Hadley Jackson, Kurt Oldenburg, Gerry Goddard
April 20, 2015  From Left: Hadley Jackson, Kurt Oldenburg, Gerry Goddard
Story: C. Richard Campbell
Photography: David Ferris
Kurt Oldenburg, Fisheries Ecology Supervisor, Lake Erie Management Unit spoke to the Club about the fish in Lake Erie. From an historical perspective, we learned that Port Dover was once the base for the largest fresh water fishing fleet in the world. Today, much of the commercial fishing has shifted to western, warmer end of Lake Erie. From a past of bountiful catches of fish, the primary Lake Erie fish that we see in restaurants and supermarkets is Yellow Perch and Pickerel.
The management of the Lake Erie fishery is a little more complex than scooping up some young fish and counting them. A scientific formula is used to calculate the amount of fish that can be caught each year. While the formula is understandable for a non scientist, the hard part is determining the existing population, future regeneration, mortality rates, etc.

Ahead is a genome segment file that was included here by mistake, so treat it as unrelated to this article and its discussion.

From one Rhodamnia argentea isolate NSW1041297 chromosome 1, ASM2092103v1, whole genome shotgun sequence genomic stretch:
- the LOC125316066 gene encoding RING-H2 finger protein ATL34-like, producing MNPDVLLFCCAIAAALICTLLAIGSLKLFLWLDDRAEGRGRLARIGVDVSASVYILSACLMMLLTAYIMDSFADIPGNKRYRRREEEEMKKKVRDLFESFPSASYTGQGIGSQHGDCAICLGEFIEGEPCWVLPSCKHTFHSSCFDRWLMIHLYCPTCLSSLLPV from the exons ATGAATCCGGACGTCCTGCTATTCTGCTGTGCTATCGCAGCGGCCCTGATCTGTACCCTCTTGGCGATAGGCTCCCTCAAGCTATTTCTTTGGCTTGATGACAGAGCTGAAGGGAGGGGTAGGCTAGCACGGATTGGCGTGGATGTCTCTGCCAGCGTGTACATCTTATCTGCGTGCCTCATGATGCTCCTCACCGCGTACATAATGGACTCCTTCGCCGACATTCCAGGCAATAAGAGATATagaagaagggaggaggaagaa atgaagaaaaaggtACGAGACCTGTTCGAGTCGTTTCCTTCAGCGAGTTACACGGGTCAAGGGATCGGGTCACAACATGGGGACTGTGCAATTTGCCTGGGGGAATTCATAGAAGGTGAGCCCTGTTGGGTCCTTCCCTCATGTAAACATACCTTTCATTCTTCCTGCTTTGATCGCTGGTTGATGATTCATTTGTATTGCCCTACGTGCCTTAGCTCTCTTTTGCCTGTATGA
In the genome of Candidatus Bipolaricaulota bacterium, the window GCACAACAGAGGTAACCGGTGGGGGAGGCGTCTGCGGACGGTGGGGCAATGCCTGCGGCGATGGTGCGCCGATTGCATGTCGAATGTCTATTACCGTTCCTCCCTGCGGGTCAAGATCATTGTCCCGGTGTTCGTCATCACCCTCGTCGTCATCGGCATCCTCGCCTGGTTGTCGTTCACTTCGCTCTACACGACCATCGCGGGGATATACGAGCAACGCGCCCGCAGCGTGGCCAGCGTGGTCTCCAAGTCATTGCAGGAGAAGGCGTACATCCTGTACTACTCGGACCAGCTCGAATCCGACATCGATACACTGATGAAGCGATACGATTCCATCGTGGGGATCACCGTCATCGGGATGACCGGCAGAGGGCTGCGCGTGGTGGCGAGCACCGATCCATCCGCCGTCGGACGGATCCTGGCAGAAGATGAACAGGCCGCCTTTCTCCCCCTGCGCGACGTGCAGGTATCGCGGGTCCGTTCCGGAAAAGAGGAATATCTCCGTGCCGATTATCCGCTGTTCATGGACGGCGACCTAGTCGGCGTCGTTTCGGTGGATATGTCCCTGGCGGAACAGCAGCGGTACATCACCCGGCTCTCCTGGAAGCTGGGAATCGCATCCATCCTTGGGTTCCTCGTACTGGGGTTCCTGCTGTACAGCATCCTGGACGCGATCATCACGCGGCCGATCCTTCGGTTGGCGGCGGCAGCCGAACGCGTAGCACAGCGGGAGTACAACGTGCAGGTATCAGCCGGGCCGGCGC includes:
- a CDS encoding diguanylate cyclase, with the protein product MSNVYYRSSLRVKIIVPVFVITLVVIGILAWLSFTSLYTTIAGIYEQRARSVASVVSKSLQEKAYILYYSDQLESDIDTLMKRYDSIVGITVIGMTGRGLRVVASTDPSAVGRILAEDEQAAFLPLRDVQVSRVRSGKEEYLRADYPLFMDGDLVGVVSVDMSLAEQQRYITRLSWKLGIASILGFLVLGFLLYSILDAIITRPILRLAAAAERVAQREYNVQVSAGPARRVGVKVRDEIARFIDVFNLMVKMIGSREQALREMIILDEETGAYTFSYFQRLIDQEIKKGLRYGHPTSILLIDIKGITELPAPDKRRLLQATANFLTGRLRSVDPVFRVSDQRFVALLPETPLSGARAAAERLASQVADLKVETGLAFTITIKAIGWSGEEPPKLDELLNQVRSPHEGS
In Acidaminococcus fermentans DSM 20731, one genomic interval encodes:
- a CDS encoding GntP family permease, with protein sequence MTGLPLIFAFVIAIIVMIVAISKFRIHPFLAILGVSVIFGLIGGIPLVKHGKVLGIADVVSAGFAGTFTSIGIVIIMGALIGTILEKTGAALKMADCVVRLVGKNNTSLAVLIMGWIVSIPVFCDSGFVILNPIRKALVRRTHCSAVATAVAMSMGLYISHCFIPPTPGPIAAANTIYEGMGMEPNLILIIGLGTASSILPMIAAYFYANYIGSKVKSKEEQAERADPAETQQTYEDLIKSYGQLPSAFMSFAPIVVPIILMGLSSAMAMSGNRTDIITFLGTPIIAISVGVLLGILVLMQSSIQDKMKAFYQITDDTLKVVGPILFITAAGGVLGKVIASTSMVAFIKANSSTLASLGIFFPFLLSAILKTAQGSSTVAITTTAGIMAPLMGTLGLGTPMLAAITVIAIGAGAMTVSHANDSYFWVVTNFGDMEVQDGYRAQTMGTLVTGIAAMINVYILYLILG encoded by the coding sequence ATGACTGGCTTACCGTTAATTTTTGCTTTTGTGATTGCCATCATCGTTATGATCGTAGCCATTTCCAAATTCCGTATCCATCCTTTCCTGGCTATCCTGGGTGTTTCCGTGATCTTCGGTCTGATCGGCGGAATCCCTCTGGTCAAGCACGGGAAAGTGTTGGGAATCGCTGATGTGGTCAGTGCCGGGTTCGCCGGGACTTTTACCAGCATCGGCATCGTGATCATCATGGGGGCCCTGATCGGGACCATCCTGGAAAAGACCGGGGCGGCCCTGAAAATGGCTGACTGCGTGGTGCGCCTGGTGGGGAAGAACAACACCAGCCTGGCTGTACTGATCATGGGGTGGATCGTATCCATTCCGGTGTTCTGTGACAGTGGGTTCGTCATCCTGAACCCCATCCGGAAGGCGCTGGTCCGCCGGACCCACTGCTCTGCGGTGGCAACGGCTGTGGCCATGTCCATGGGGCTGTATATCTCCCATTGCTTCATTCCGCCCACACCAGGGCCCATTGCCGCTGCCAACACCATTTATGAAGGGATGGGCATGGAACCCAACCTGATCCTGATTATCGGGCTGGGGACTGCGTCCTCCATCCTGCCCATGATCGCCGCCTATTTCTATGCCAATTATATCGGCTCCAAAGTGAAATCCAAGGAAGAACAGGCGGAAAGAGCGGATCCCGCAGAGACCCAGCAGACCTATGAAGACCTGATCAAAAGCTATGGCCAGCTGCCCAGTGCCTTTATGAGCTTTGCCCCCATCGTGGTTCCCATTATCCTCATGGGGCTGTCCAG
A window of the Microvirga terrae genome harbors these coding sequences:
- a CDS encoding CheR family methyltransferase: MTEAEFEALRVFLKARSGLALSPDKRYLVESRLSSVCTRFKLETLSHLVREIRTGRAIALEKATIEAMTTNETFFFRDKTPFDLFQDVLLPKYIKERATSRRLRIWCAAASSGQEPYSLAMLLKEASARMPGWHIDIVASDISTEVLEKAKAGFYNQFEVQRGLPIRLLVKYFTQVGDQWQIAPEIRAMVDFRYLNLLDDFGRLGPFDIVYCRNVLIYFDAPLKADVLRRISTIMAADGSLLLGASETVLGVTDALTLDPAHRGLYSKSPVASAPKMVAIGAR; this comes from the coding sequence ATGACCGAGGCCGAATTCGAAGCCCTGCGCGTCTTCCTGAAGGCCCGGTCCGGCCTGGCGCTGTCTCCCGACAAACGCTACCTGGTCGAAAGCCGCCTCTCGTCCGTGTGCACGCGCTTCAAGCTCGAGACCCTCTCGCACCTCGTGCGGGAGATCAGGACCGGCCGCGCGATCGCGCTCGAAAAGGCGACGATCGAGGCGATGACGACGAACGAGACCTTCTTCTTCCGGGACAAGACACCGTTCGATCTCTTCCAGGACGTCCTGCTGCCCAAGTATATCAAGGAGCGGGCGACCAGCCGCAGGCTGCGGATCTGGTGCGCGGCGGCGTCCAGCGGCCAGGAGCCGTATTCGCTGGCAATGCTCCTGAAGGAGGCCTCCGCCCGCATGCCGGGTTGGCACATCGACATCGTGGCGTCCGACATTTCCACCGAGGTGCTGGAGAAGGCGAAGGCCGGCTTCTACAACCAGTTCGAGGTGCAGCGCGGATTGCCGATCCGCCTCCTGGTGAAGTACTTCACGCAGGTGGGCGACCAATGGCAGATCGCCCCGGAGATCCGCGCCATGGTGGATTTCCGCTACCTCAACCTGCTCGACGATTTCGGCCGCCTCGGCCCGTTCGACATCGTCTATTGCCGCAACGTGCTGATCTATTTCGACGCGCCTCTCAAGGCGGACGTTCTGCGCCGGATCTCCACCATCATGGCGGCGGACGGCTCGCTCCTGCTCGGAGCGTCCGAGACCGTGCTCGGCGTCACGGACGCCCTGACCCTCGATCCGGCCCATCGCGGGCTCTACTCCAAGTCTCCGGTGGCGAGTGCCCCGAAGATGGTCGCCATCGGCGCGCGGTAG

Lake Erie has experienced invasive species such as Lamprey, Zebra Mussels and now a nasty one, Asian Carp. All of these do not belong in Lake Erie. Man has introduced them just like the pollution, heavy metals, Phosphates, untreated human sewage. In spite of the all these threats, there exist today a viable fishery to manage in Lake Erie.
Editorial Note:
Any errors in reporting this story are not from the speaker Kurt Oldenburg. Attribute them to the memory of the reporter. 
Living close to Port Dover and Lake Erie, we have been fortunate to enjoy fish from an early age. Many will remember when a pound of Yellow Perch or Pickerel was less than a prime cut of steak. Kurt and his colleagues can manage the fishery. The rest of us should think about what we can do to make the lake cleaner and less polluted.